This resonates with me big time. At a show, a woman grabbed a colorful bowl I made. Looking suspicious, she asked why the price was so low. I said nothing. To my relief she bought it and thankfully carried it away, out of my sight. For you see, I despised it.

#61598 Tips & Tricks

Posted by Karen B on 30 June 2014 - 11:53 PM

Hi Denice, I have some that is 1" thick. So plenty sturdy, and practically weightless. It came as packing in something I ordered. I am lucky that I have 2 big pieces that are the same size. It actually is polystyrene insulation and comes in sheets that are 2' x 8'.


I edited this post and my previous post for accuracy. So sorry I relied on faulty memory initially.

#61462 Tips & Tricks

Posted by Karen B on 27 June 2014 - 12:47 PM

If you have to flip a large thin slab that is rolled out on canvas, slide the canvas onto a large piece of insulating foam "PolarGuard" and put another over the slab. The foam adds no weight and is strong, then you can flip and peel the canvas off without disturbing the slab.

#56245 Hand-Built Baking Pans?

Posted by Karen B on 07 April 2014 - 11:09 AM

If you have a specific size in mind, account for the clay shrinkage before making the mold or, as you probably remember, you will be quite surprised when you take your tiny pan out of the kiln.

#54874 Trimming A Foot For Bowls

Posted by Karen B on 17 March 2014 - 01:04 PM

I sometimes use calipers on the wall of the bowl. Starting at the wall closest to the foot and slide up to the rim, I can see how much I need to remove. It gives me a good visual.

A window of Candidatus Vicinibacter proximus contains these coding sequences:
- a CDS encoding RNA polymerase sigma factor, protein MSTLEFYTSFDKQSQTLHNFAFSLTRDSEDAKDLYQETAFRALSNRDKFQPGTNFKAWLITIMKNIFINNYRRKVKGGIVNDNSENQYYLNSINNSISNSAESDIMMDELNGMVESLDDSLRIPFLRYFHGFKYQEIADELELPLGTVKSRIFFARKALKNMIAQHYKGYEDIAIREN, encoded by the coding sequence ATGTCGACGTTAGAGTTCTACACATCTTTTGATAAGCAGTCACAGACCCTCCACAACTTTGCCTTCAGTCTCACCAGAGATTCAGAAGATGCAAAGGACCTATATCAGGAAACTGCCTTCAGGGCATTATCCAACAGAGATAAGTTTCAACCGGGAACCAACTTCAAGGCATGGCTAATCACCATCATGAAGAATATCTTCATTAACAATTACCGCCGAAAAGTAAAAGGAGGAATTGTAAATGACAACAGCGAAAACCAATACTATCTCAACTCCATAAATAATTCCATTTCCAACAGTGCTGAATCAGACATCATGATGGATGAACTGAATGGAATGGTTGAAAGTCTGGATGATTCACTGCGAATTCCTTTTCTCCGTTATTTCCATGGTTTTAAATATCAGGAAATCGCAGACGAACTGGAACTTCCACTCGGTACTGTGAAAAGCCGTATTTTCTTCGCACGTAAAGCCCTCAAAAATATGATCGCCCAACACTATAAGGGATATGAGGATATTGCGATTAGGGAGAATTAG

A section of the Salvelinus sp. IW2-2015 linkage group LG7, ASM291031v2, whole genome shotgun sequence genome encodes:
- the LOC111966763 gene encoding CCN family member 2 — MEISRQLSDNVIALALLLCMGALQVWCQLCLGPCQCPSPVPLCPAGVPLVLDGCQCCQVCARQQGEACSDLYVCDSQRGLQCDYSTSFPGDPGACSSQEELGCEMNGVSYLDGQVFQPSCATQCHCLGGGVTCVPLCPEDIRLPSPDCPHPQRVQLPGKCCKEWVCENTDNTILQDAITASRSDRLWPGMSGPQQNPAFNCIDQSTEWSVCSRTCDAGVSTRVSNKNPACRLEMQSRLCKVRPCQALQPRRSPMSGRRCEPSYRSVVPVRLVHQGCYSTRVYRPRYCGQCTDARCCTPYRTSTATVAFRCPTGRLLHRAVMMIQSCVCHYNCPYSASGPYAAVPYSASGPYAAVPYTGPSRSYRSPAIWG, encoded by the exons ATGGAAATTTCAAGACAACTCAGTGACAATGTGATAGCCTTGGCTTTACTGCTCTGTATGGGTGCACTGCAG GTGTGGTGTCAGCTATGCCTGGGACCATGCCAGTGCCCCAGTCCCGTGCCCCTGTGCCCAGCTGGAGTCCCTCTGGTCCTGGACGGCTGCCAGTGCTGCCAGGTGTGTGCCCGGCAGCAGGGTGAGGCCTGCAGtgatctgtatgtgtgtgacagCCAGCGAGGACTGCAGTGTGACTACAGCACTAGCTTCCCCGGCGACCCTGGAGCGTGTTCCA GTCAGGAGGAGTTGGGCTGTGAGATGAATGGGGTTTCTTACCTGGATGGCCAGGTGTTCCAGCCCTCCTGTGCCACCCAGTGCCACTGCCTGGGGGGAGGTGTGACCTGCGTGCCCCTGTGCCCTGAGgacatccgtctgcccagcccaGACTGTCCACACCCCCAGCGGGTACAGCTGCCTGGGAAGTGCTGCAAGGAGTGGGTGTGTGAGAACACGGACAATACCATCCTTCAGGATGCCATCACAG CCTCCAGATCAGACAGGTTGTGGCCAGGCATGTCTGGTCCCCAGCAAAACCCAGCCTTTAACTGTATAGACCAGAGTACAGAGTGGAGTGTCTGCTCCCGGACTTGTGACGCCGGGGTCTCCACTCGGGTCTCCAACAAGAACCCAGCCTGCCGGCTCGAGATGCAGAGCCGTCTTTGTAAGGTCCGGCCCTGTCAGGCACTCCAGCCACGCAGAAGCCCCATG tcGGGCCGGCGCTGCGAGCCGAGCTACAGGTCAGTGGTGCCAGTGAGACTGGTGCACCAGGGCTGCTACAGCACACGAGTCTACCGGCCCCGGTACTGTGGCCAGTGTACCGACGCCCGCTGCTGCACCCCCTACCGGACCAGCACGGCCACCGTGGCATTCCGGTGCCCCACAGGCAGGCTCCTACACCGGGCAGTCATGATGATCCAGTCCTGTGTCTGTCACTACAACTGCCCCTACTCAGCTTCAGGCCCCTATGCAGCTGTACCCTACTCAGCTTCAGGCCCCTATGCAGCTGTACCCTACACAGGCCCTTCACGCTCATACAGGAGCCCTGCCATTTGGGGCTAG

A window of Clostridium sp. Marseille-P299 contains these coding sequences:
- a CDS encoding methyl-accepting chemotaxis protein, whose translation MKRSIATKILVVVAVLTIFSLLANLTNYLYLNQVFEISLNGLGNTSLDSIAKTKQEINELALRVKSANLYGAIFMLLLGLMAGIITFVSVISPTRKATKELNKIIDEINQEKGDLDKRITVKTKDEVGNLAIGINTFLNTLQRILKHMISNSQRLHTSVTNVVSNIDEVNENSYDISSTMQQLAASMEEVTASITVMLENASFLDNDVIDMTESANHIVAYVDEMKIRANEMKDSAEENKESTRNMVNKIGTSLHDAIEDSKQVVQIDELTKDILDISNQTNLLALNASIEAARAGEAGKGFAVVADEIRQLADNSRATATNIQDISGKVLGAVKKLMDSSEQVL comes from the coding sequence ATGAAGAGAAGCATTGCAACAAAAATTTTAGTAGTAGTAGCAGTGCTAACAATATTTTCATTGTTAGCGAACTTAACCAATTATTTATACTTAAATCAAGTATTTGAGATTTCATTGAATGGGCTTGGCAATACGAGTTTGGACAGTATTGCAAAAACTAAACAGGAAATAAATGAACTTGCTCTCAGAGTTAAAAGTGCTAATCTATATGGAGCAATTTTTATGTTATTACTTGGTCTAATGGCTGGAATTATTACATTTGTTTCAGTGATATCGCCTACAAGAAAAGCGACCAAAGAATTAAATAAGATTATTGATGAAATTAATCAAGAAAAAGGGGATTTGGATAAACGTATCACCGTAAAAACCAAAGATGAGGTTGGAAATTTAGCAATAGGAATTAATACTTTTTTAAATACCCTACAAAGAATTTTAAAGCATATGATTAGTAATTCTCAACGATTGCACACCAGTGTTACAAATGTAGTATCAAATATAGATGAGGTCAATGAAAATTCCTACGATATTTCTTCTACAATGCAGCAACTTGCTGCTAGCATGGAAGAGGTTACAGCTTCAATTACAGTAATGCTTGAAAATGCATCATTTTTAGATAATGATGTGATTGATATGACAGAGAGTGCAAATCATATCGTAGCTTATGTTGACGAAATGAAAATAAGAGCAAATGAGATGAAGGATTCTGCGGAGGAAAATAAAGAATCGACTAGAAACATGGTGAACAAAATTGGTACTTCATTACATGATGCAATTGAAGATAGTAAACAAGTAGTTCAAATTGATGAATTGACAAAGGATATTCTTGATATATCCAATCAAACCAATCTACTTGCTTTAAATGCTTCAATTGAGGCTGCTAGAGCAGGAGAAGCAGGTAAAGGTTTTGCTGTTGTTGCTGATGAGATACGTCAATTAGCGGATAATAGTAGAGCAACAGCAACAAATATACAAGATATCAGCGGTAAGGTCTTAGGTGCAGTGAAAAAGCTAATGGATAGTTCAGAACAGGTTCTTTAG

#52151 How Do You Store Your Kiln Shelves?

Posted by Karen B on 10 February 2014 - 04:57 PM



I prefer leaning them against the wall as well - but we're outdoors so eventually they have to be covered.  Currently that means they go onto a stainless wire shelf covered by a tarp.  It seems every time I go to the studio it has been improved with everything organized in yet a new better way, with new containers so each time I get to relearn where everything is.  It reminds me of a bad joke where Helen Keller's parents would punish her by rearranging the furniture.


Just leaning against the wall next to the kilns.



I share my studio with a guy who loves to redesign and evolve the studio into a well organised machine so I know your pain.


I very much remember where things are by what I was doing when I last used them, not the type of guy to organise things unless a pile of stuff counts  ;)



What I would give to have a guy like that!

#38941 What Is The Most Incorrect "rule" You Ever Heard For Pottery?

Posted by Karen B on 15 July 2013 - 04:46 PM

I was told many years ago that the pre-made clay from a bag had to be wedged before using. This year I took a workshop in which the teacher told us that was bunk. Well I have now thrown from many bags of clay without wedging, with no problems at all.

#22403 Fish Mugs

Posted by Karen B on 19 September 2012 - 10:54 AM

I have made some special fish mugs over the years-between lots of underwater photography and tuna fishing I have a soft spot for fish mugs.
They are more work than you can get paid for so I choose to make them for friends as gifts-The past weekend I had friends over to make their own from my mugs
Heres the early outcome-rock fish and tuna mugs
Also after a week of cool weather and fog we had sun so the pots dried well today before loading into a bisque.

Nice mugs, The fish details are very well done. I was wondering if you have considered modeling a few, and making sprig molds of them either with clay or plaster. I have also carved some stamps out of bass wood for objects that I want to use in a repetitive manner. Right now I am working on a design for pine branches and needles(raised). Details are tough, but with work, I am getting better results-just takes some time.

Would love to see pictures of your carving in the wood.